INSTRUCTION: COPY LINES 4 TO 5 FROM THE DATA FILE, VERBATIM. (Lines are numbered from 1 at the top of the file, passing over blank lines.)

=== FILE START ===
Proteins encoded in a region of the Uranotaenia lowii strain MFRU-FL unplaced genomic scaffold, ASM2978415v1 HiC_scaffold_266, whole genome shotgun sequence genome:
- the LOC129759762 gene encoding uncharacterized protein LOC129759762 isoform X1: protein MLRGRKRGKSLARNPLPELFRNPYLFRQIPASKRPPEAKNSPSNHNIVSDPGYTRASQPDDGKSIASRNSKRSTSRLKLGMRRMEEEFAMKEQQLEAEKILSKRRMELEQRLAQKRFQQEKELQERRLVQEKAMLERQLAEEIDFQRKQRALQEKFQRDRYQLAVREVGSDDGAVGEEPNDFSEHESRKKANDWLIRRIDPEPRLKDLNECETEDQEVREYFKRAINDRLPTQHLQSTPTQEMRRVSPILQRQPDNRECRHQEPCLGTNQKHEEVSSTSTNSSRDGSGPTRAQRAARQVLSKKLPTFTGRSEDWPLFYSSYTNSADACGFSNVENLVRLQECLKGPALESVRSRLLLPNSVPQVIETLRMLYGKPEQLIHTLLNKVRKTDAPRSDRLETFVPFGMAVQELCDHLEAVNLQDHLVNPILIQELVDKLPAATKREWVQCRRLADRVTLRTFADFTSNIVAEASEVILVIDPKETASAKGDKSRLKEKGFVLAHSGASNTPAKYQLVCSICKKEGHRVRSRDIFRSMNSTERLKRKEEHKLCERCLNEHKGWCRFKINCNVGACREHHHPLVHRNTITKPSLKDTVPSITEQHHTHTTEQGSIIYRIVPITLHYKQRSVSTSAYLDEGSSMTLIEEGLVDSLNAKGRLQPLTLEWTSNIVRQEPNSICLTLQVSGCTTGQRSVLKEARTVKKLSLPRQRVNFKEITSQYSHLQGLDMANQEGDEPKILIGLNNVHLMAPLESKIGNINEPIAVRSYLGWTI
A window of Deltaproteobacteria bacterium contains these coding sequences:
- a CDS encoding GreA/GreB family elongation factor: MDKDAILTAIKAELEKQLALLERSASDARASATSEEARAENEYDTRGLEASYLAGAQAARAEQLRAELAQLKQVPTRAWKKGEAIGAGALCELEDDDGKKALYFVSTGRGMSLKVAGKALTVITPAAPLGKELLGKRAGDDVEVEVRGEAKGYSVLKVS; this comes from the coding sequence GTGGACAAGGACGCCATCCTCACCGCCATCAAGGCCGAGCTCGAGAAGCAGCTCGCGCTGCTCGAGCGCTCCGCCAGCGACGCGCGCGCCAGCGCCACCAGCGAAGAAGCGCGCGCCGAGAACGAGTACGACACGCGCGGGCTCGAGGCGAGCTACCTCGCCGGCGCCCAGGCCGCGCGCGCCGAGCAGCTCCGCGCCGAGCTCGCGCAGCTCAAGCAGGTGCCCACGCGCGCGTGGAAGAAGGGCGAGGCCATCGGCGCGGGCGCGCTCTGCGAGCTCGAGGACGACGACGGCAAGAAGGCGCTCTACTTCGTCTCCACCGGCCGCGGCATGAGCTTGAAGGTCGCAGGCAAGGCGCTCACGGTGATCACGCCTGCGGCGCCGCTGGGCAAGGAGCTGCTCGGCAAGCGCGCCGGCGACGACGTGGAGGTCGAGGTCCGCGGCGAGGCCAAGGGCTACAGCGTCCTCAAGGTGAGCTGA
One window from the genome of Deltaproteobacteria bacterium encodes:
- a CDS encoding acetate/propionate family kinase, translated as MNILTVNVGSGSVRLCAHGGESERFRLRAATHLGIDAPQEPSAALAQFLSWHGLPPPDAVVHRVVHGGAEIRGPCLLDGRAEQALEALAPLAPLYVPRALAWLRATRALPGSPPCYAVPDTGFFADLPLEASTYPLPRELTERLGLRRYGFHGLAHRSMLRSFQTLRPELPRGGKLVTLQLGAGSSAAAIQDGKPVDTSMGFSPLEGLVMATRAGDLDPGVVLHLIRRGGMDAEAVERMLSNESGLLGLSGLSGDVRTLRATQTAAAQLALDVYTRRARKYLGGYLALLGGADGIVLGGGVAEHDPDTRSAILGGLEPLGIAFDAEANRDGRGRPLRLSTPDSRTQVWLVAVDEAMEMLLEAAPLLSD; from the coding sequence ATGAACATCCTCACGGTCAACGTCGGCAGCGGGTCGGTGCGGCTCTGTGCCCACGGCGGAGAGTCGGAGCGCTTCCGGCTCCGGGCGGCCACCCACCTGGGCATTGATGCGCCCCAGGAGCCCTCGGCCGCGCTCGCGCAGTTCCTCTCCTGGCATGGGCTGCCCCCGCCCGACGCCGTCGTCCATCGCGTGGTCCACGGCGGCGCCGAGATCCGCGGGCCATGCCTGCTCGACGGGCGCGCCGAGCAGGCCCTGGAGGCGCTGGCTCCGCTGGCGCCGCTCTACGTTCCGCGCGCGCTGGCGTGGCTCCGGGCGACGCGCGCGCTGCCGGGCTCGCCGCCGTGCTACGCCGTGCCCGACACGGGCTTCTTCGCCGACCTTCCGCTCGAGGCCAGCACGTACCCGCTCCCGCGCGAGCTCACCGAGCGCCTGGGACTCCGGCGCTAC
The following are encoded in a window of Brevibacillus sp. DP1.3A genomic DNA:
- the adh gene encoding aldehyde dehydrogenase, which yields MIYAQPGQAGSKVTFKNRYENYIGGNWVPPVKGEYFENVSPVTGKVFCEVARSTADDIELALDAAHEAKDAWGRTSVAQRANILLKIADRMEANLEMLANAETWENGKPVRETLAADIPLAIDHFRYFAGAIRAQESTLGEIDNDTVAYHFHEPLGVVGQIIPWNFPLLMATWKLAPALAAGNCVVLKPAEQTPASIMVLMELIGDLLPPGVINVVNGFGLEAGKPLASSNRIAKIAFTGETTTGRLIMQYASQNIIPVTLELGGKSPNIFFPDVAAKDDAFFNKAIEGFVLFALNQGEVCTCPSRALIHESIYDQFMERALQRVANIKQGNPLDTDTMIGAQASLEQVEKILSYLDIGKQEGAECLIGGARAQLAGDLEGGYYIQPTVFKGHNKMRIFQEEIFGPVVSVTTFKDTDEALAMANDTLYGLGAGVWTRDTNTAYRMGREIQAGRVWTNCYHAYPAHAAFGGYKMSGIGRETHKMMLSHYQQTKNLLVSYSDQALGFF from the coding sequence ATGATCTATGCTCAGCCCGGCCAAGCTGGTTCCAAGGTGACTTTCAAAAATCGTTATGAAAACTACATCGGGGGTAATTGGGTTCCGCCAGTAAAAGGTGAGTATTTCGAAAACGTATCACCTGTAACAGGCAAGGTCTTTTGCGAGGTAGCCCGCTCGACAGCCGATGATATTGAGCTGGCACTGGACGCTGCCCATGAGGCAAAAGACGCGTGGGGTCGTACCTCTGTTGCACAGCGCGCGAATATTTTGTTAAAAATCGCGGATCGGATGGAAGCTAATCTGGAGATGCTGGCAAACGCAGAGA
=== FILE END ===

- a CDS encoding GreA/GreB family elongation factor: MDKDAILTAIKAELEKQLALLERSASDARASATSEEARAENEYDTRGLEASYLAGAQAARAEQLRAELAQLKQVPTRAWKKGEAIGAGALCELEDDDGKKALYFVSTGRGMSLKVAGKALTVITPAAPLGKELLGKRAGDDVEVEVRGEAKGYSVLKVS; this comes from the coding sequence GTGGACAAGGACGCCATCCTCACCGCCATCAAGGCCGAGCTCGAGAAGCAGCTCGCGCTGCTCGAGCGCTCCGCCAGCGACGCGCGCGCCAGCGCCACCAGCGAAGAAGCGCGCGCCGAGAACGAGTACGACACGCGCGGGCTCGAGGCGAGCTACCTCGCCGGCGCCCAGGCCGCGCGCGCCGAGCAGCTCCGCGCCGAGCTCGCGCAGCTCAAGCAGGTGCCCACGCGCGCGTGGAAGAAGGGCGAGGCCATCGGCGCGGGCGCGCTCTGCGAGCTCGAGGACGACGACGGCAAGAAGGCGCTCTACTTCGTCTCCACCGGCCGCGGCATGAGCTTGAAGGTCGCAGGCAAGGCGCTCACGGTGATCACGCCTGCGGCGCCGCTGGGCAAGGAGCTGCTCGGCAAGCGCGCCGGCGACGACGTGGAGGTCGAGGTCCGCGGCGAGGCCAAGGGCTACAGCGTCCTCAAGGTGAGCTGA
One window from the genome of Deltaproteobacteria bacterium encodes: